IT, Digital & Culture
I have been thinking about writing a blog post about the smarthome things I have been doing for a while. When I sat down to write it I realised it was more than a single post. I have tried and tested all the technologies below. These form the basis of my own smarthome.
I have done a few installs for friends and family (and a couple of customers). So… here we go!
Where to start?! I will be looking at this chronologically, this isn’t the way I would do it now!
This journey properly started about 10 years ago when I started to install lightwaverf bulbs on my hall and landing with sensors that automatically turned the bulbs on. This was to stop having to leave the landing room light on all night. I built the lightwave solution up to include sockets and other lights. This was way before Alexa! I was using TP-Link switches and a pfSense firewall. These are great solutions for starting out on.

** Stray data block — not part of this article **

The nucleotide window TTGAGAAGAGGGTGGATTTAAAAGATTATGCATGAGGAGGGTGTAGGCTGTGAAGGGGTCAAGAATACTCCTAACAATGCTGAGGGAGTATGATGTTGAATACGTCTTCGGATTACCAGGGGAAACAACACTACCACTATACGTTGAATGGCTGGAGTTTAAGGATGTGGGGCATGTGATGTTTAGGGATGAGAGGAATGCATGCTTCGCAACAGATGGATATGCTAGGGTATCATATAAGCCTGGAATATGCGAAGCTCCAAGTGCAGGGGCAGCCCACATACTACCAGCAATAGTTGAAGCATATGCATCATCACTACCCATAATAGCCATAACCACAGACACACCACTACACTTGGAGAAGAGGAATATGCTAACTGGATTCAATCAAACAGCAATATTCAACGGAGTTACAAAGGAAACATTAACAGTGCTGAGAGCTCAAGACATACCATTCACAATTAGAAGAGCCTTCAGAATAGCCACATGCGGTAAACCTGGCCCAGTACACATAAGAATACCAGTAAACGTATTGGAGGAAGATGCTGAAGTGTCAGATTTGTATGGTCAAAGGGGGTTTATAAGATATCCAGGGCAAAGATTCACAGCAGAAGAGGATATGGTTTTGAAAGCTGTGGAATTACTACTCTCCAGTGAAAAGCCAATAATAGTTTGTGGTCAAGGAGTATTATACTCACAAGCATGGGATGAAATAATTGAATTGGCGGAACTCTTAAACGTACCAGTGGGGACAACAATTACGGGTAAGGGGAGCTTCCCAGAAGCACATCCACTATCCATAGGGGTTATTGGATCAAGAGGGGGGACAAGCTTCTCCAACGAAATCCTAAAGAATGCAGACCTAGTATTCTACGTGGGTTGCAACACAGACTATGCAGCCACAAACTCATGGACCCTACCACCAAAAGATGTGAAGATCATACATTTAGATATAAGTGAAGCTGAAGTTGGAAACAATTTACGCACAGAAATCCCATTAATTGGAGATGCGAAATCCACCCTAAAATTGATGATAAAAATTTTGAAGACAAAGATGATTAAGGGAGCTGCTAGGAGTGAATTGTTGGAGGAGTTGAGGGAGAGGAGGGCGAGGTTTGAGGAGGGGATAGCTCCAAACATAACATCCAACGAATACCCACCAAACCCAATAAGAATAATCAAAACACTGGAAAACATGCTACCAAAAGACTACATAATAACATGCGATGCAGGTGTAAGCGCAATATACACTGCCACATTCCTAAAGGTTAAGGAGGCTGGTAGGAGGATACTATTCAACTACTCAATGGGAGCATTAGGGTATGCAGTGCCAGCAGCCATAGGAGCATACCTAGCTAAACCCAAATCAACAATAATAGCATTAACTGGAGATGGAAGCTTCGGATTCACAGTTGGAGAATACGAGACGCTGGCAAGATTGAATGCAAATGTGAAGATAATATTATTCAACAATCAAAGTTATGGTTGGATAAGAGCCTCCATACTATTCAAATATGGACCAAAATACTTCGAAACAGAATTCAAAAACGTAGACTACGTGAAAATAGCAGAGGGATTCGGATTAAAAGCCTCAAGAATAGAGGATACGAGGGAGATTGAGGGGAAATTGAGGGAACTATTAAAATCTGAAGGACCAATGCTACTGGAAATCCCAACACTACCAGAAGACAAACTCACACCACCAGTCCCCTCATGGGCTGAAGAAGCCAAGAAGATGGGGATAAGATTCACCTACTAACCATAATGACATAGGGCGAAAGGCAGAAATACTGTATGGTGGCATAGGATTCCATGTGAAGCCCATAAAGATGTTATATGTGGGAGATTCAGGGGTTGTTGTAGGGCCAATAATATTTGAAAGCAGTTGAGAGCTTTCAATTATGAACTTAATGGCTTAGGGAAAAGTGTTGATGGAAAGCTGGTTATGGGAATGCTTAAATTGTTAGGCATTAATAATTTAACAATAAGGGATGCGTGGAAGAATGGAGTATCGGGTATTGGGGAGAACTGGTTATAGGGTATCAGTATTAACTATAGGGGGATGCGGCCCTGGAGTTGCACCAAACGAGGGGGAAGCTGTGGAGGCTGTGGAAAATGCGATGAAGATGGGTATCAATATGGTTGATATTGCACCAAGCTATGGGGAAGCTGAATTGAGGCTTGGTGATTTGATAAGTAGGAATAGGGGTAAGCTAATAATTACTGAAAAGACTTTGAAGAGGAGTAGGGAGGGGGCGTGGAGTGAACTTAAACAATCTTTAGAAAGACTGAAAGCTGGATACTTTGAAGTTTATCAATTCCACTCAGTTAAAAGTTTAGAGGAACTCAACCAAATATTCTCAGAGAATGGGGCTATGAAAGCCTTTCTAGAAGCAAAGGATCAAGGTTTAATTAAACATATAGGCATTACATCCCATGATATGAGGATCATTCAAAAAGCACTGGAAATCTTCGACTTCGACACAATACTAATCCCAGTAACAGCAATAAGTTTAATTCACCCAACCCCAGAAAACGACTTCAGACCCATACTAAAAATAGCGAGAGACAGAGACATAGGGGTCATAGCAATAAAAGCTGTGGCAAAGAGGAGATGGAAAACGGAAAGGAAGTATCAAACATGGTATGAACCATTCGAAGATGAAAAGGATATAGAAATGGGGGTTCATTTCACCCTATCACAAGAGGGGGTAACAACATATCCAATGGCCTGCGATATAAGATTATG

I then added the Logitech Harmony hub to consolidate all my various remotes. At this point there was no central management just a collection of mobile apps that all worked on their own and were really good point solutions.
Then the world changed… Alexa was born, by this point the company I work with had moved to ubiquiti, I migrated my home network to unifi switches and access points.
I was given an Echo dot and it immediately changed the game, lightwave and logitech had Alexa skills. I could control the two together, build routines that included the TV, Xbox, DVD player and the lights / plugs.
I upgraded my smart heating to a Wiser product that had an Alexa skill. Replacing a Salus system, that was smart but no skills for Alexa.
Then in early 2018 I purchased a hue hub and a couple of bulbs, since then I have migrated all my lights to hue. The Philips solution is expensive but there is nothing quite as integrated or sophisticated.
Late 2018 saw the addition of a Broadlink mini IR blaster to control TVs elsewhere in the house. Nowhere near as comprehensive as the logitech, but a lot cheaper.
In 2018 I also began “hacking” the systems to make them work the way I wanted. This included IFTTT to set routines, ESP boards to make custom solutions, AWS including their IoT button to build services around ESP custom actions. Finally I added some NFC stickers to trigger certain routines, such as turning off all the lights or joining our guest wifi network.